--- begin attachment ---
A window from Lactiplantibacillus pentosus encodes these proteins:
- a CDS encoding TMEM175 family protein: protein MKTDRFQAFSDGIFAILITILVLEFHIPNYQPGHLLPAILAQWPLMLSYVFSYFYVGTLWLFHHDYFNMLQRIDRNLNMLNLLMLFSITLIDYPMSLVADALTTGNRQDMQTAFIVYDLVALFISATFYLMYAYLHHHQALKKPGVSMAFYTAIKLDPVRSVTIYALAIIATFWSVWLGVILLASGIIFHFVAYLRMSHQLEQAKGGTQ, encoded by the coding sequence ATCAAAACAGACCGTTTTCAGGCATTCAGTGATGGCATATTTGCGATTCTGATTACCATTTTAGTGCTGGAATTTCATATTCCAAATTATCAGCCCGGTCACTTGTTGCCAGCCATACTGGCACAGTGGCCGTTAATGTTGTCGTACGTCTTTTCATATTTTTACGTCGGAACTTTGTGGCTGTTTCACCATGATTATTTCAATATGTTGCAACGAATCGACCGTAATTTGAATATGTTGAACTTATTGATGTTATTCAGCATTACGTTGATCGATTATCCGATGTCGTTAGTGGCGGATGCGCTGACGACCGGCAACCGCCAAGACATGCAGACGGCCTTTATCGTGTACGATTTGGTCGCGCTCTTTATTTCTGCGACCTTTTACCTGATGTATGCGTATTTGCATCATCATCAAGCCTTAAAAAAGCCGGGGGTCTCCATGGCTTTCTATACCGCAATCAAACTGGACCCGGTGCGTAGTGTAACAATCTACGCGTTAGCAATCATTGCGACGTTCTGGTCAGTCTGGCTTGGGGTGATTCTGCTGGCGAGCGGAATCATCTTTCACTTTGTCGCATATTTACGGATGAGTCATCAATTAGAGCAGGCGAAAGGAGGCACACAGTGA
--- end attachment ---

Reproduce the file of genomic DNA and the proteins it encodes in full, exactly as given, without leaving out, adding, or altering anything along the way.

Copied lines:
A window from Lactiplantibacillus pentosus encodes these proteins:
- a CDS encoding TMEM175 family protein: protein MKTDRFQAFSDGIFAILITILVLEFHIPNYQPGHLLPAILAQWPLMLSYVFSYFYVGTLWLFHHDYFNMLQRIDRNLNMLNLLMLFSITLIDYPMSLVADALTTGNRQDMQTAFIVYDLVALFISATFYLMYAYLHHHQALKKPGVSMAFYTAIKLDPVRSVTIYALAIIATFWSVWLGVILLASGIIFHFVAYLRMSHQLEQAKGGTQ, encoded by the coding sequence ATCAAAACAGACCGTTTTCAGGCATTCAGTGATGGCATATTTGCGATTCTGATTACCATTTTAGTGCTGGAATTTCATATTCCAAATTATCAGCCCGGTCACTTGTTGCCAGCCATACTGGCACAGTGGCCGTTAATGTTGTCGTACGTCTTTTCATATTTTTACGTCGGAACTTTGTGGCTGTTTCACCATGATTATTTCAATATGTTGCAACGAATCGACCGTAATTTGAATATGTTGAACTTATTGATGTTATTCAGCATTACGTTGATCGATTATCCGATGTCGTTAGTGGCGGATGCGCTGACGACCGGCAACCGCCAAGACATGCAGACGGCCTTTATCGTGTACGATTTGGTCGCGCTCTTTATTTCTGCGACCTTTTACCTGATGTATGCGTATTTGCATCATCATCAAGCCTTAAAAAAGCCGGGGGTCTCCATGGCTTTCTATACCGCAATCAAACTGGACCCGGTGCGTAGTGTAACAATCTACGCGTTAGCAATCATTGCGACGTTCTGGTCAGTCTGGCTTGGGGTGATTCTGCTGGCGAGCGGAATCATCTTTCACTTTGTCGCATATTTACGGATGAGTCATCAATTAGAGCAGGCGAAAGGAGGCACACAGTGA